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Why Isn’t There a Palestinian State?

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Why don’t the Palestinians have their own country? Is it the fault of Israel? Of the Palestinians? Of both parties? David Brog, Executive Director of the Maccabee Task Force, shares the surprising answers.
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Script:

If Israel just allowed the Palestinians to have a state of their own, there would be peace in the Middle East, right? That’s what you hear from UN ambassadors, European diplomats and most college professors.

But what if I told you that Israel has already offered the Palestinians a state of their own – and not just once, but on five separate occasions?

Don’t believe me?

Let’s review the record.

After the breakup of the Ottoman Empire following World War I, Britain took control of most of the Middle East, including the area that constitutes modern Israel.

Seventeen years later, in 1936, the Arabs rebelled against the British, and against their Jewish neighbors.

The British formed a task force – the Peel Commission – to study the cause of the rebellion. The commission concluded that the reason for the violence was that two peoples – Jews and Arabs – wanted to govern the same land.

The answer, the Peel Commission concluded, would be to create two independent states – one for the Jews, and one for the Arabs. A two-state solution. The suggested split was heavily in favor of the Arabs. The British offered them 80 percent of the disputed territory; the Jews, the remaining 20 percent. Yet, despite the tiny size of their proposed state, the Jews voted to accept this offer. But the Arabs rejected it and resumed their violent rebellion. Rejection number one.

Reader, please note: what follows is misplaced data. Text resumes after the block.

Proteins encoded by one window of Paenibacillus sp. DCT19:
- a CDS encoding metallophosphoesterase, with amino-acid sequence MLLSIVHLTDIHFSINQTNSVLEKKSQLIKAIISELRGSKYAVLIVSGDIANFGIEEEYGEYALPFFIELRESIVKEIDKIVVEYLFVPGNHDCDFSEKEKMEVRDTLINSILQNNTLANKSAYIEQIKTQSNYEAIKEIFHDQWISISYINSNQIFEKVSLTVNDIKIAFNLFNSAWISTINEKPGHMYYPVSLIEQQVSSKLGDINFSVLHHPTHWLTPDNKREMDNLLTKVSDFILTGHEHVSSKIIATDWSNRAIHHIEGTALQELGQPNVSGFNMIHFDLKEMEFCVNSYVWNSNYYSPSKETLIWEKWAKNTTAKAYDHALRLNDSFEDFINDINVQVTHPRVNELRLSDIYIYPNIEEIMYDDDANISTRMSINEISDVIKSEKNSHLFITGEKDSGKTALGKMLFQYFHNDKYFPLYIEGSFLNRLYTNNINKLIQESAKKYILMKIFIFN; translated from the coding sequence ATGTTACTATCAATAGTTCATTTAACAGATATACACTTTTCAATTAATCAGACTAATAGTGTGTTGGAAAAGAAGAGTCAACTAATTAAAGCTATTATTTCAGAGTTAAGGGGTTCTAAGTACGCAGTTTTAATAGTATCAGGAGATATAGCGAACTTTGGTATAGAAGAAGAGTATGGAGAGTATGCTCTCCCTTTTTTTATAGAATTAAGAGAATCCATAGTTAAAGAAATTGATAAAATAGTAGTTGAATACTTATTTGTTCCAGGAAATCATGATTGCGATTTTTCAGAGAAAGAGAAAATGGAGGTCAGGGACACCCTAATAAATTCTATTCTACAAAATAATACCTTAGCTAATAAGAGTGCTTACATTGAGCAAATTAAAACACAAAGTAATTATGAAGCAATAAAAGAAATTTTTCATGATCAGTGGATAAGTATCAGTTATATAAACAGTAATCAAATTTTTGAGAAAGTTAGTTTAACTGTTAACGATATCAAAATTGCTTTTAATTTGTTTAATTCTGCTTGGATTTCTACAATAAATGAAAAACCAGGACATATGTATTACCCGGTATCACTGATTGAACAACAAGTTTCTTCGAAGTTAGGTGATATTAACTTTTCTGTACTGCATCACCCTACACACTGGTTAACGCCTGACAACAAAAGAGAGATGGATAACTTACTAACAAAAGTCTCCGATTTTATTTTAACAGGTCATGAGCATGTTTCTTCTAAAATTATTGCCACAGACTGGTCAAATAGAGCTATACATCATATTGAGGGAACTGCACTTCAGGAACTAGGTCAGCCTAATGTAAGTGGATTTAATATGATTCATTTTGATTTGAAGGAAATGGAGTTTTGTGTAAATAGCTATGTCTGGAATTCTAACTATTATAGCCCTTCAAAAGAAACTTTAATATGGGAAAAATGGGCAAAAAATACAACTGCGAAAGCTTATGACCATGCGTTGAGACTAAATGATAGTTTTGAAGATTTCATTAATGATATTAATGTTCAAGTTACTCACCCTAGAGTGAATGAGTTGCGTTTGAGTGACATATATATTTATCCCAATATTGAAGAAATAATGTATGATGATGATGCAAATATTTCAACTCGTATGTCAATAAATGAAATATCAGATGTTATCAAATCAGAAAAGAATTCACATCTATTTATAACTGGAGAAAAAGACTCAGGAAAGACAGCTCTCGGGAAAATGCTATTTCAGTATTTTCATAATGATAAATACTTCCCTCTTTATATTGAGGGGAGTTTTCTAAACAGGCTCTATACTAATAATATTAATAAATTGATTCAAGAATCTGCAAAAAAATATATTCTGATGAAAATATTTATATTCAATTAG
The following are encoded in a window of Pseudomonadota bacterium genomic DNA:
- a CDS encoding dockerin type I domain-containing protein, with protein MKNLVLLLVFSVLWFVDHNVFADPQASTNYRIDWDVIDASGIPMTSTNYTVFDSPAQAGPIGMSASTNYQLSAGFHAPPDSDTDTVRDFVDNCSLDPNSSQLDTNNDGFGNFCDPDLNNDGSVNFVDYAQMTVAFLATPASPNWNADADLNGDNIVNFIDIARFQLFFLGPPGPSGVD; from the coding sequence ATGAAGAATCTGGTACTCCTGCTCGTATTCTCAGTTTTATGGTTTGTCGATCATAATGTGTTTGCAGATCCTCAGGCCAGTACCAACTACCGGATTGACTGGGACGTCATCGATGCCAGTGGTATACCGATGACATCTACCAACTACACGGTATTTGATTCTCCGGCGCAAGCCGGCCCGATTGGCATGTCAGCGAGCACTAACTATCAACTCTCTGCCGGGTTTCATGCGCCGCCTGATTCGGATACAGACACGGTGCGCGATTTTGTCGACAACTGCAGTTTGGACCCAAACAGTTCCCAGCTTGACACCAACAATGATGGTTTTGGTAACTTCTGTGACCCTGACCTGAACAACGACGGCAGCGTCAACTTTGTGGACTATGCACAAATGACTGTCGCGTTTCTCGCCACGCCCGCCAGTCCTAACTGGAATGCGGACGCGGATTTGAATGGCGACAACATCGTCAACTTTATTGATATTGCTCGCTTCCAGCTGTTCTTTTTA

Ten years later, in 1947, the British asked the United Nations to find a new solution to the continuing tensions. Like the Peel Commission, the UN decided that the best way to resolve the conflict was to divide the land.

On November 7, 1947, the UN voted to create two states. Again, the Jews accepted the offer. And again, the Arabs rejected it, only this time, they did so by launching an all-out war. Rejection number two.

Jordan, Egypt, Iraq, Lebanon and Syria joined the conflict. But they failed. Israel won the war, and got on with the business of building a new nation. Most of the land set aside by the UN for an Arab state – the West Bank and east Jerusalem – became occupied territory; occupied not by Israel, but by Jordan.

Twenty years later, in 1967, the Arabs, led this time by Egypt and joined by Syria and Jordan, once again sought to destroy the Jewish State.

The 1967 conflict, known as the Six Day War, ended in a stunning victory for Israel. Jerusalem and the West Bank, as well as the area known as the Gaza Strip, fell into Israel’s hands. The government split over what to do with this new territory. Half wanted to return the West Bank to Jordan and Gaza to Egypt in exchange for peace. The other half wanted to give it to the region’s Arabs, who had begun referring to themselves as the Palestinians, in the hope that they would ultimately build their own state there.

Neither initiative got very far. A few months later, the Arab League met in Sudan and issued its infamous “Three No’s:” No peace with Israel. No recognition of Israel. No negotiations with Israel. Again, a two-state solution was dismissed by the Arabs, making this rejection number three.

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